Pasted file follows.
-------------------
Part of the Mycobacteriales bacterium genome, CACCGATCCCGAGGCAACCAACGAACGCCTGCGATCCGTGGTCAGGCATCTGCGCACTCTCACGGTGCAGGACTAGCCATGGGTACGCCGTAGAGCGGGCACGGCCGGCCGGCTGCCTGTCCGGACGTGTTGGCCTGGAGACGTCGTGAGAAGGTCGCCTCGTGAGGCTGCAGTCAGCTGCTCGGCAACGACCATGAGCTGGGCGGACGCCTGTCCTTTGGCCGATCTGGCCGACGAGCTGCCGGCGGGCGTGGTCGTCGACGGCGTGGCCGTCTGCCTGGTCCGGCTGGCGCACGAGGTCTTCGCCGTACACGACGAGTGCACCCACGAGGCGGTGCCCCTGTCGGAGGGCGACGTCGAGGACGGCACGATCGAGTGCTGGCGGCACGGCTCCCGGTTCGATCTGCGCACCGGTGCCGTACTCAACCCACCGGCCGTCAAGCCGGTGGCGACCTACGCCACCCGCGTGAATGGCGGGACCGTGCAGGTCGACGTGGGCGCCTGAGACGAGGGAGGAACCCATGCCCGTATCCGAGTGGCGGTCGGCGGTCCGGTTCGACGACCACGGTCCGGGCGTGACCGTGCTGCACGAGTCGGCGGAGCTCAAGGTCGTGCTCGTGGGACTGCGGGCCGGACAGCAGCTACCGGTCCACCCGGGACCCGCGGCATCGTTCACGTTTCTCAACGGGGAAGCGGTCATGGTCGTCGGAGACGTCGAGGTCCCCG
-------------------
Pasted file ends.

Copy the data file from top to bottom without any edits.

Part of the Mycobacteriales bacterium genome, CACCGATCCCGAGGCAACCAACGAACGCCTGCGATCCGTGGTCAGGCATCTGCGCACTCTCACGGTGCAGGACTAGCCATGGGTACGCCGTAGAGCGGGCACGGCCGGCCGGCTGCCTGTCCGGACGTGTTGGCCTGGAGACGTCGTGAGAAGGTCGCCTCGTGAGGCTGCAGTCAGCTGCTCGGCAACGACCATGAGCTGGGCGGACGCCTGTCCTTTGGCCGATCTGGCCGACGAGCTGCCGGCGGGCGTGGTCGTCGACGGCGTGGCCGTCTGCCTGGTCCGGCTGGCGCACGAGGTCTTCGCCGTACACGACGAGTGCACCCACGAGGCGGTGCCCCTGTCGGAGGGCGACGTCGAGGACGGCACGATCGAGTGCTGGCGGCACGGCTCCCGGTTCGATCTGCGCACCGGTGCCGTACTCAACCCACCGGCCGTCAAGCCGGTGGCGACCTACGCCACCCGCGTGAATGGCGGGACCGTGCAGGTCGACGTGGGCGCCTGAGACGAGGGAGGAACCCATGCCCGTATCCGAGTGGCGGTCGGCGGTCCGGTTCGACGACCACGGTCCGGGCGTGACCGTGCTGCACGAGTCGGCGGAGCTCAAGGTCGTGCTCGTGGGACTGCGGGCCGGACAGCAGCTACCGGTCCACCCGGGACCCGCGGCATCGTTCACGTTTCTCAACGGGGAAGCGGTCATGGTCGTCGGAGACGTCGAGGTCCCCG